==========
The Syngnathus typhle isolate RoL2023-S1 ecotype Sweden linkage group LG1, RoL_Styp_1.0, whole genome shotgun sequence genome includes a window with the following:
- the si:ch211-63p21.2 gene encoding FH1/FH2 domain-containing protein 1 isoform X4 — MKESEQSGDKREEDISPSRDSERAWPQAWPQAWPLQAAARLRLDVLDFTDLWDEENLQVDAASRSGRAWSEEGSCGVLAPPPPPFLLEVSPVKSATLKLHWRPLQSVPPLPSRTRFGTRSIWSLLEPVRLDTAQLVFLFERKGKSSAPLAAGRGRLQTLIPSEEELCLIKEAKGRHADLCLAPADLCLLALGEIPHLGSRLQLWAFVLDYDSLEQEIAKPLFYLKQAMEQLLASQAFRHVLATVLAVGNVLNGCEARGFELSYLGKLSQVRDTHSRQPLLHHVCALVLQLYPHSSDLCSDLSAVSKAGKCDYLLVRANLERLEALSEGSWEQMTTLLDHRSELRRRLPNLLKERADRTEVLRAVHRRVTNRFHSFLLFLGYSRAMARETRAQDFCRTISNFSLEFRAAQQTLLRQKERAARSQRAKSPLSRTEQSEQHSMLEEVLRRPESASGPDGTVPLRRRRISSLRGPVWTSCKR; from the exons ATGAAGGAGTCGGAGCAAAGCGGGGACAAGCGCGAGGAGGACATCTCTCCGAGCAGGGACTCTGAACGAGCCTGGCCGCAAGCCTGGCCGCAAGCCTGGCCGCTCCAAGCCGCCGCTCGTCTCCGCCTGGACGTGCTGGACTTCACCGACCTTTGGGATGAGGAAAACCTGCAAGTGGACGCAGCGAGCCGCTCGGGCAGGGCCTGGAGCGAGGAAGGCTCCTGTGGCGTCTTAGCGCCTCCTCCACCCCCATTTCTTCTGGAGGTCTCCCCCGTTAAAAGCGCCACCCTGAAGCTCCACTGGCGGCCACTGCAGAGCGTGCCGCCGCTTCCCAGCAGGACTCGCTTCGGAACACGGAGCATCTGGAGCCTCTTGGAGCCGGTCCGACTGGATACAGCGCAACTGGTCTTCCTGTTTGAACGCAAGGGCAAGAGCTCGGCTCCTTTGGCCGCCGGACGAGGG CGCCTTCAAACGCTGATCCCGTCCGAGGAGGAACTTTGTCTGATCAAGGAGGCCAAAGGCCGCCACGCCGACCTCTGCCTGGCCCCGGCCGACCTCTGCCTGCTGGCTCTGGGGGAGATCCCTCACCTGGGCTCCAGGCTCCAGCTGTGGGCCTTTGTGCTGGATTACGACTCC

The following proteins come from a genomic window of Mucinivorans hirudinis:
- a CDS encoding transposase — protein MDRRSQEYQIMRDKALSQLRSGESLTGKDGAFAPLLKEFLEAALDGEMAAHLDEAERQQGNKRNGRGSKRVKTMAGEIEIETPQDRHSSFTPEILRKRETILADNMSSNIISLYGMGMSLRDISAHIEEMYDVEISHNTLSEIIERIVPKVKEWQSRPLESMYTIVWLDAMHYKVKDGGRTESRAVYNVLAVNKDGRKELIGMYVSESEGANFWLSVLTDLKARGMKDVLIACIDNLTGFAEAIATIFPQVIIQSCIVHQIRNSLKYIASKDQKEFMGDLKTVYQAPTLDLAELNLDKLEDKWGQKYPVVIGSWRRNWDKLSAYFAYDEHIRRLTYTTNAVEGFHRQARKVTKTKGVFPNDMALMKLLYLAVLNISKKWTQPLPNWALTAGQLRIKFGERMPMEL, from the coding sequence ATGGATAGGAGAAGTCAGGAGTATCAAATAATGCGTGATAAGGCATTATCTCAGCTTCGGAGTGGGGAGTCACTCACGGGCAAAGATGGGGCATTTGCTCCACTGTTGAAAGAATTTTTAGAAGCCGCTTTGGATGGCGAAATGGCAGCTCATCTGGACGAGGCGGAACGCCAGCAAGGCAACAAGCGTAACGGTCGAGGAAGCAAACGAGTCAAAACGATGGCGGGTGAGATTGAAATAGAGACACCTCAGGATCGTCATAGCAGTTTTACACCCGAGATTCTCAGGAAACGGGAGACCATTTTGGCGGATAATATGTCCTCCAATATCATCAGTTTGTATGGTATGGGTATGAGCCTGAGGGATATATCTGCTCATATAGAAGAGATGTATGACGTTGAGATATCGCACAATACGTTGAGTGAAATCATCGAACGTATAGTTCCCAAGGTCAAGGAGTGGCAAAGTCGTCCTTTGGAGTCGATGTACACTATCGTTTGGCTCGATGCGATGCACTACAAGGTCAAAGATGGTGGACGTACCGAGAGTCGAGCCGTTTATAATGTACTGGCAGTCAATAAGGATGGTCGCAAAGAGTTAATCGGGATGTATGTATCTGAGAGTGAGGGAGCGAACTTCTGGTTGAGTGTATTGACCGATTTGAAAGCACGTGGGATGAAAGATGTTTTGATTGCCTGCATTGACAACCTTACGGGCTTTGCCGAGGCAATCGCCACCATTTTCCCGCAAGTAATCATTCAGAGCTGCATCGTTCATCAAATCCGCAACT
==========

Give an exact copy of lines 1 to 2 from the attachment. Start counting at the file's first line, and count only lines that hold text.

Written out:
The Syngnathus typhle isolate RoL2023-S1 ecotype Sweden linkage group LG1, RoL_Styp_1.0, whole genome shotgun sequence genome includes a window with the following:
- the si:ch211-63p21.2 gene encoding FH1/FH2 domain-containing protein 1 isoform X4 — MKESEQSGDKREEDISPSRDSERAWPQAWPQAWPLQAAARLRLDVLDFTDLWDEENLQVDAASRSGRAWSEEGSCGVLAPPPPPFLLEVSPVKSATLKLHWRPLQSVPPLPSRTRFGTRSIWSLLEPVRLDTAQLVFLFERKGKSSAPLAAGRGRLQTLIPSEEELCLIKEAKGRHADLCLAPADLCLLALGEIPHLGSRLQLWAFVLDYDSLEQEIAKPLFYLKQAMEQLLASQAFRHVLATVLAVGNVLNGCEARGFELSYLGKLSQVRDTHSRQPLLHHVCALVLQLYPHSSDLCSDLSAVSKAGKCDYLLVRANLERLEALSEGSWEQMTTLLDHRSELRRRLPNLLKERADRTEVLRAVHRRVTNRFHSFLLFLGYSRAMARETRAQDFCRTISNFSLEFRAAQQTLLRQKERAARSQRAKSPLSRTEQSEQHSMLEEVLRRPESASGPDGTVPLRRRRISSLRGPVWTSCKR; from the exons ATGAAGGAGTCGGAGCAAAGCGGGGACAAGCGCGAGGAGGACATCTCTCCGAGCAGGGACTCTGAACGAGCCTGGCCGCAAGCCTGGCCGCAAGCCTGGCCGCTCCAAGCCGCCGCTCGTCTCCGCCTGGACGTGCTGGACTTCACCGACCTTTGGGATGAGGAAAACCTGCAAGTGGACGCAGCGAGCCGCTCGGGCAGGGCCTGGAGCGAGGAAGGCTCCTGTGGCGTCTTAGCGCCTCCTCCACCCCCATTTCTTCTGGAGGTCTCCCCCGTTAAAAGCGCCACCCTGAAGCTCCACTGGCGGCCACTGCAGAGCGTGCCGCCGCTTCCCAGCAGGACTCGCTTCGGAACACGGAGCATCTGGAGCCTCTTGGAGCCGGTCCGACTGGATACAGCGCAACTGGTCTTCCTGTTTGAACGCAAGGGCAAGAGCTCGGCTCCTTTGGCCGCCGGACGAGGG CGCCTTCAAACGCTGATCCCGTCCGAGGAGGAACTTTGTCTGATCAAGGAGGCCAAAGGCCGCCACGCCGACCTCTGCCTGGCCCCGGCCGACCTCTGCCTGCTGGCTCTGGGGGAGATCCCTCACCTGGGCTCCAGGCTCCAGCTGTGGGCCTTTGTGCTGGATTACGACTCC